For the middle 90% in the West this spells not merely stagnation but steep decline, going forward, as higher average incomes inexorably converge toward lower ones. The lower global incomes, believe me, are incredibly low, and are shared by billions of people, far outnumbering Western poor.

I have posted some notes on this topic on my site.

All the best

Bruce Wilder said...

Your observations in this post are of the moment in a particularly urgent way.

I like that you relate it to college Economics in the 1960s and the figure of Milton Friedman, who was hugely influential as an individual and as the leader of Chicago School economics. He had opponents -- you mention Galbraith whose books were popular and widely read, but who had no "school" or following in the academy. Galbraith was an institutionalist in the tradition of Veblen, and institutionalism was wiped out after the war with the advent of Samuelson's mathematical codification of core economic theories. Samuelson wrote his Ph.D. thesis, which was published in expanded form as his landmark, Foundations, at Harvard, but he came from Chicago and went to MIT where he shared an office with Robert Solow, another giant of late 20th century economics, for good or ill.

I wonder if Economics 1 used Samuelson's textbook. My college used the number 2 textbook of the day, Lipsey Steiner, which followed much the same outline and pedagogy as Samuelson's, but the authors were noted sceptics regarding the implicit precepts of the Chicago approach to economics. The Chicago School built up its economics by attempting to outline how an economy might work as a system of markets, coordinated by market competition driving toward an equilibrium in price. Samuelson had given the Chicago School approach an elegant expression as a system of theorems, a kind of Euclidean geometry: sweeping, insightful, and consistent in a way that invited bright minds to extend its application.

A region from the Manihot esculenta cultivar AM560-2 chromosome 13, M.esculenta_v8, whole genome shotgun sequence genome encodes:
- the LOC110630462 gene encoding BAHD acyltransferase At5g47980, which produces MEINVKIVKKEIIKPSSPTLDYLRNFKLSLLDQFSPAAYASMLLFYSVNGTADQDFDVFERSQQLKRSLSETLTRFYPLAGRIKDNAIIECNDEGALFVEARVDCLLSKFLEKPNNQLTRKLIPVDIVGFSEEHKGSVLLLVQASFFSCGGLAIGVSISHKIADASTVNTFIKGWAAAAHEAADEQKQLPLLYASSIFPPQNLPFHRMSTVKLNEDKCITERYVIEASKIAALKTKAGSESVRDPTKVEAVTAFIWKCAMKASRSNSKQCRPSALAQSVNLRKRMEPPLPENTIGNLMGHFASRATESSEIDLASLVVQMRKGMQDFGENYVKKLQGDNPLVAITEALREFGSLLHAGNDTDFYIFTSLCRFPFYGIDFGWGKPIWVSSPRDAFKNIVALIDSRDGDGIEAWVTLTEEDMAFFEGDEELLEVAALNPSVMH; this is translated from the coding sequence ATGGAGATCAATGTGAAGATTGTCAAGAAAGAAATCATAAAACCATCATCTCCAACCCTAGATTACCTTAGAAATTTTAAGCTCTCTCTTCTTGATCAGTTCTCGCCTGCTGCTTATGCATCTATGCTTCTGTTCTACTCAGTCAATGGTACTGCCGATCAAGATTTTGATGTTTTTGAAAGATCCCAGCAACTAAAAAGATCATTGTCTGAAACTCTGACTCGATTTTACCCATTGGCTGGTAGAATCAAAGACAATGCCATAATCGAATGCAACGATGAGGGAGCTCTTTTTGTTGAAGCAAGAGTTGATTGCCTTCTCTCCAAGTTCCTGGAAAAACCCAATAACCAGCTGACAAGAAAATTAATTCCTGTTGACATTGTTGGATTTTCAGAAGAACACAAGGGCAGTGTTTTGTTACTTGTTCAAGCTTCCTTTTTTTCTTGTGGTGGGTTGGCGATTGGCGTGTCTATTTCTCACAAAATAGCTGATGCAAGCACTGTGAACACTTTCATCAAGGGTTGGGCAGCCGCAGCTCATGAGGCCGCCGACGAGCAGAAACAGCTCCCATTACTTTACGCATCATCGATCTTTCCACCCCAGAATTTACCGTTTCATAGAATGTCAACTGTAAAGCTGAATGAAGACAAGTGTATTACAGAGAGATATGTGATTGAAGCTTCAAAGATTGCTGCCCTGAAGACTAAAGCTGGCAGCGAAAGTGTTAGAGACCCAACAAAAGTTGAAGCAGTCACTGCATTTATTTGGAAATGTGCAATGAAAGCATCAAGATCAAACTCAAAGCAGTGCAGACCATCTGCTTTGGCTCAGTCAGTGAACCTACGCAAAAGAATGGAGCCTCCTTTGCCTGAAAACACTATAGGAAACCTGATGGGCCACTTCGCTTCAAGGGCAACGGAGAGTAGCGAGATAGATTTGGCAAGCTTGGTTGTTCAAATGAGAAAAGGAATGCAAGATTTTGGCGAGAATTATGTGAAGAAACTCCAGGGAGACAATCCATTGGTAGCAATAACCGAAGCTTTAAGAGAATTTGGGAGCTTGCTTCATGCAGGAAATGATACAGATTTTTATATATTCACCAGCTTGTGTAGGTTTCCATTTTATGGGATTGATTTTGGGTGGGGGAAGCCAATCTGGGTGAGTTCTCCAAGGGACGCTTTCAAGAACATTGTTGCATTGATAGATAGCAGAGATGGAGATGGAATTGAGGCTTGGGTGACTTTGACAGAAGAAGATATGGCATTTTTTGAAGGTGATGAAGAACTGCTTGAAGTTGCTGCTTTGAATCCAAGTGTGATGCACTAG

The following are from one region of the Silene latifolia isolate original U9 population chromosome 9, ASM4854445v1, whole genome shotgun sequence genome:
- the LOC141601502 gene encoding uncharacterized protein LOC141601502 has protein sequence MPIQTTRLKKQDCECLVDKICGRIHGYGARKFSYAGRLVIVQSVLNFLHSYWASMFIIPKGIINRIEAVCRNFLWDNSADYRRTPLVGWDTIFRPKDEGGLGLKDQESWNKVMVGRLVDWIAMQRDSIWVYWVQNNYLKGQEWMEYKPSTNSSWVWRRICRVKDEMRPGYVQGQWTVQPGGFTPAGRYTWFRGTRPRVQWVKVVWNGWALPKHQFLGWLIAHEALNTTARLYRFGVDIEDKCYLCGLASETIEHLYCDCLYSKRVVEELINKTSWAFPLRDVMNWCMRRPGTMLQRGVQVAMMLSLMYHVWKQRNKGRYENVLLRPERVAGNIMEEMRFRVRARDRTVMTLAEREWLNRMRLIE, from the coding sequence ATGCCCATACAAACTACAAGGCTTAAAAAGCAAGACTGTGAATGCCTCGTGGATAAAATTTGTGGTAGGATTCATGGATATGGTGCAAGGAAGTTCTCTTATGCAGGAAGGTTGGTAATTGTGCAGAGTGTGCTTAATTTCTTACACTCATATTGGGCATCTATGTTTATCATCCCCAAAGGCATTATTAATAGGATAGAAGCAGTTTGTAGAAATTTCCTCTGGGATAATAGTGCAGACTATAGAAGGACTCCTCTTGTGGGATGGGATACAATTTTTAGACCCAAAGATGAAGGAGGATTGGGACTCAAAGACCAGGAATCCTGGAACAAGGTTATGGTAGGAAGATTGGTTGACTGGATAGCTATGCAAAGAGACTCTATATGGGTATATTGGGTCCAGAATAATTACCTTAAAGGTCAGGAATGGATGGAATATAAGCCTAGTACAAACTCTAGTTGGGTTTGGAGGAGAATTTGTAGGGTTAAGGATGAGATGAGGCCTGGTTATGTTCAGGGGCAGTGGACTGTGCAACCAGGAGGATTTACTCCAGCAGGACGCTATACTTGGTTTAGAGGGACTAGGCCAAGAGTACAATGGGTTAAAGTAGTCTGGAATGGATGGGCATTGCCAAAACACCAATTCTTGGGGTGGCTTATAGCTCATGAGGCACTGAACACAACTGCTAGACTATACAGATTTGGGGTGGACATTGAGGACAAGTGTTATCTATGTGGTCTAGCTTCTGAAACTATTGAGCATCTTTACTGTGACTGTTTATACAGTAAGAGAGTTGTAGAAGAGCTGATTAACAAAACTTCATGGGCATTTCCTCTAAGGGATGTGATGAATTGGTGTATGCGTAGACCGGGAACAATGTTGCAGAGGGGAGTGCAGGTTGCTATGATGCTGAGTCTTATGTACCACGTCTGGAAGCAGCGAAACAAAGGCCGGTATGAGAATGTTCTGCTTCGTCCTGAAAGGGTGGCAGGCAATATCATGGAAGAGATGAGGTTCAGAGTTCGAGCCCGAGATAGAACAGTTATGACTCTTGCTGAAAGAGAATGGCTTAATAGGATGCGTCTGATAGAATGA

The Chicago School model of an economy as a system of markets stabilized by its own seeking after a general equilibrium in market price was an idealization and the general method of economics was to try to understand the economy by comparing this elaborately worked out logical ideal with the "messiness" of institutionalized reality. The economists among the architects of the New Deal and the international order constructed during and immediately after WWII were only sometimes of the Chicago School; more commonly they were institutionalists like Galbraith, who administered the system of price controls during the war. The American economy of the 1960's was a carefully constructed, complex and managed system dominated by private and public bureaucracies, the existence of which was scarcely imagined in Samuelson's Euclidean system. Friedman's genius was to feed the anti-authoritarian impulse with a story of the economy as an example of spontaneous self-organisation, in which the deliberate planning of the second Agricultural Adjustment Act, the Tennessee Valley Authority or the elaborate financial engineering of Carter Glass, not to mention public utility regulation, industrial unions, professional associations and so on.

A generation educated in the economics of "the market economy" was ill-equipped to resist the politics of dismantling the institutional economy of carefully balanced "countervailing power" (Galbraith's phrase). A leftish neoliberalism formed to offer token resistance after the Reagan-Thatcher revolution, but accepted the basic ideological assumption that policy ought to promote "market" solutions. The collapse of the communism of the Russian Revolution (right on a schedule of generational change that ought to impress: 72 years exactly, with the death of Stalin as its midpoint) was interpreted triumphantly.